by BelandaApril 18, 2019

A-Safe’s industrial safety barriers often take a big hit, but the company has no such worries.

Exports have been a major part of A-Safe’s success over the past six years. Averaging 40% year-on-year growth has brought the company to £54m turnover, with the proportion of export earnings rising from just over 50% to now approaching 90%.

With UK manufacturing urgently needing to boost trade, what can we learn from A-Safe’s relentless progress?

Worldwide demand

It helps that there is a global need for A-Safe’s high-quality products in factories, warehouses, airports, carparks – anywhere that assets and people need to be separated and protected from industrial vehicles.

By 2014, A-Safe, a small family firm run by Luke and James Smith had already invented the world’s first industrial-strength polymer barrier (in 2001) and built a reputation with blue-chip clients like Unilever, Coca Cola and Jaguar Land Rover.

What these companies have in common is their global reach. And that’s the basis for A-Safe’s business model – they follow their customers.

The Smith brothers’ first big customer was Kimberly-Clark’s operation in Michigan. The site manager was so impressed with A-Safe’s safety solution and the savings in asset damage that he recommended them to the HQ of Kimberly-Clark in Texas. And the rest is history.

A-Safe now supplies 20 of the healthcare giant’s US facilities and 40 globally. It has since followed other customers from the UK into their international bases, establishing their own subsidiary offices in countries where it enabled them to better meet customer needs.

This model allowed them to branch out into markets they had previously found difficult to penetrate.

“At first we tried working with UK Trade and Investment,” says James, “but we found their knowledge to be broad, rather than the more localised market specialisation we needed. It was more effective for us to take control ourselves”.

Think global, act local

Even with a loyal customer base, breaking into new markets in unfamiliar countries could be fraught with risks and costs. How did A-Safe, still a relatively small UK company, manage these transitions?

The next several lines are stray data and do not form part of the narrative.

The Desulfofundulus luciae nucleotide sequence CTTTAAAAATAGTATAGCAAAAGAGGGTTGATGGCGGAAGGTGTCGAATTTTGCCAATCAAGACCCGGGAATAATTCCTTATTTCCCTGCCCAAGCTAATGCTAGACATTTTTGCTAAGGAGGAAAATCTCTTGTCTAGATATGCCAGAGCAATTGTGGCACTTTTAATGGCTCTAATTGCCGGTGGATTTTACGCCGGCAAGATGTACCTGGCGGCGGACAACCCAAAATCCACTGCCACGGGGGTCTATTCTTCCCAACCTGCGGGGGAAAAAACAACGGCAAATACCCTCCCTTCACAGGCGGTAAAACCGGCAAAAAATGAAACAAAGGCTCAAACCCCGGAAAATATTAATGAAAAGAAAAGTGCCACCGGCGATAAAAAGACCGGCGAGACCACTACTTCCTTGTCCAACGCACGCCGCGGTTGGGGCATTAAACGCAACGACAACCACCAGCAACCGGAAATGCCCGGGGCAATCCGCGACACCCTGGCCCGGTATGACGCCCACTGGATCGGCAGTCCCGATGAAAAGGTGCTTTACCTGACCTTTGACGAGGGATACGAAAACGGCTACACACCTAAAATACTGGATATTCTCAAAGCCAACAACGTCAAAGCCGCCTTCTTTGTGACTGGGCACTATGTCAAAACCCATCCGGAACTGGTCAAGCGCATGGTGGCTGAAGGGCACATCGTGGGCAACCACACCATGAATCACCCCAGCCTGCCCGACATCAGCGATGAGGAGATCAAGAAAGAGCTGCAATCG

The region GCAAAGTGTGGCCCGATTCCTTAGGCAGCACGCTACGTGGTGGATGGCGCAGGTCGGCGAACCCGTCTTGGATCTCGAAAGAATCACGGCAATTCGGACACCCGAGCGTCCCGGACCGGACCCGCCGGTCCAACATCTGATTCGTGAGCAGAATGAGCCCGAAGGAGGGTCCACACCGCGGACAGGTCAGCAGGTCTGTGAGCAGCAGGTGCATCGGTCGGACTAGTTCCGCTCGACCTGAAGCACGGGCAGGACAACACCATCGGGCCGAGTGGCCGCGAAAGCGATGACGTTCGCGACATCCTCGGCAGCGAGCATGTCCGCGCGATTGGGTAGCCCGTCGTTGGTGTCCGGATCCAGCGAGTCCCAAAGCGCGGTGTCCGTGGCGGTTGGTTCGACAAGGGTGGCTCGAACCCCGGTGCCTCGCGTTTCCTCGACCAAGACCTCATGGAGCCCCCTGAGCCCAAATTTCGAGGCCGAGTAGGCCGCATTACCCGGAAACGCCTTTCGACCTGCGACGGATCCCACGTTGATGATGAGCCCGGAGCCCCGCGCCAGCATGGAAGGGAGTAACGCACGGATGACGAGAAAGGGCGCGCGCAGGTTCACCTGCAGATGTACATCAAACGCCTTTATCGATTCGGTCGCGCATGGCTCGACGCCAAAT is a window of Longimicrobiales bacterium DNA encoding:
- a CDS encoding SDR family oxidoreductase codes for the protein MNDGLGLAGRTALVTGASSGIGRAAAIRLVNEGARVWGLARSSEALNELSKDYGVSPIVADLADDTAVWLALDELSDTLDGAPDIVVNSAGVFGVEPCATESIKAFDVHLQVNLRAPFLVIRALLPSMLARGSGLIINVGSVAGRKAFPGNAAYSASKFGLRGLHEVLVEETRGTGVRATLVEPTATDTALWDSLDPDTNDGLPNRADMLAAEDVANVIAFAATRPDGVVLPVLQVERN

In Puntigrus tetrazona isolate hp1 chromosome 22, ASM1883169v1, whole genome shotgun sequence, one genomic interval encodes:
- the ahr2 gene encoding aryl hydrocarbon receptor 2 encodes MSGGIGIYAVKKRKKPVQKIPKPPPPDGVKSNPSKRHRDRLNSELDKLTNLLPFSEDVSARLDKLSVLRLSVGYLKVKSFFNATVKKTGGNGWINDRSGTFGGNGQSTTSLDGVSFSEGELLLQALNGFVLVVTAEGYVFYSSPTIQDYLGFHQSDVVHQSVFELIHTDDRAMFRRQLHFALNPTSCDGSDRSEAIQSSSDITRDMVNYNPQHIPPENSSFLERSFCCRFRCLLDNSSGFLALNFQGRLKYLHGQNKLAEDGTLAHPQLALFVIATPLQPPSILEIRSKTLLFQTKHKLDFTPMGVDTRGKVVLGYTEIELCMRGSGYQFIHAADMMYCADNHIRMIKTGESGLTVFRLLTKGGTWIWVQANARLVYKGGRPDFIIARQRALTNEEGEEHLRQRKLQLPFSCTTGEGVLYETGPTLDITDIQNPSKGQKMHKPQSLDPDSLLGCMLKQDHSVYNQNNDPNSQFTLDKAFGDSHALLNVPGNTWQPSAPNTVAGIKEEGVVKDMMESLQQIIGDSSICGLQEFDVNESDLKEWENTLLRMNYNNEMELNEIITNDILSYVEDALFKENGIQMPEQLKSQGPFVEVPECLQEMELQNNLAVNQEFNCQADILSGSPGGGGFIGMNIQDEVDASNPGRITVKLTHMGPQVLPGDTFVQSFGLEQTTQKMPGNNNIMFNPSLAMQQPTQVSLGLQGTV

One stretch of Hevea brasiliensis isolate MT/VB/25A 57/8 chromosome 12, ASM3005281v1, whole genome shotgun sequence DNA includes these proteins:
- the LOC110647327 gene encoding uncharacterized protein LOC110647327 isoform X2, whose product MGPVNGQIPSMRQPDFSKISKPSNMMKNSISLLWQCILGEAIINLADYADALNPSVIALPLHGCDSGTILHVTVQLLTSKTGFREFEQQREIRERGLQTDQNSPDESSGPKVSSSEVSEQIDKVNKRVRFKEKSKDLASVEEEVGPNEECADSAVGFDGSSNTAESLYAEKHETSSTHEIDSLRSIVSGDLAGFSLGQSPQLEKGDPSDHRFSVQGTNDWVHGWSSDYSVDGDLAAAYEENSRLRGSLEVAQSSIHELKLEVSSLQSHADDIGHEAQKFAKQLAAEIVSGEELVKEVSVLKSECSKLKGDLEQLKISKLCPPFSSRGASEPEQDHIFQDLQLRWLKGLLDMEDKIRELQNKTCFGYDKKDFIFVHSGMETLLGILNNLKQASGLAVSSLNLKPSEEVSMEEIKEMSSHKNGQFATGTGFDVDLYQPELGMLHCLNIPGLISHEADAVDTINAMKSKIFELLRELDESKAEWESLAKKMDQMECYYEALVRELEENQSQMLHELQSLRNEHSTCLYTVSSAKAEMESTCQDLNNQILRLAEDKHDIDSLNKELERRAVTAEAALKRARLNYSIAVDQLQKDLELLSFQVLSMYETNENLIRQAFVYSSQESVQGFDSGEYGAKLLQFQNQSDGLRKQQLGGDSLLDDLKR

James has a straightforward answer: “Do it yourself”. They tried appointing local sales agents, but quickly learned that A-Safe’s reputation for quality and service is best represented by A-Safe people.

Local agents became local employees, and training in the A-Safe way and support from HQ has become a key part of their experience. A-Safe still works with local partners, but is careful to prioritise the countries the company wants to work in.

“We’d like to personally support customers wherever they are in the world, but we have to prioritise,” says Sharon. “Our partners need to be as energetic as we are in living the A-Safe brand and really understanding our customers”.

Like many UK companies, A-Safe has benefitted from favourable exchange rates in the past couple of years. Their continuing success over six years shows they have a much deeper foundation. Building trust in people and understanding of markets have been essential factors in creating a robust export business.

It is difficult to size the market for safety barriers, but James and Luke look at the numbers using their own in-house formula, based on a wide range of sites with industrial vehicles.

“Does it feel right?” is then the acid test of how viable a new export market could be. In other words, the Smiths are prepared to take a risk and back their intuition, investing their own time and money in making overseas ventures work.


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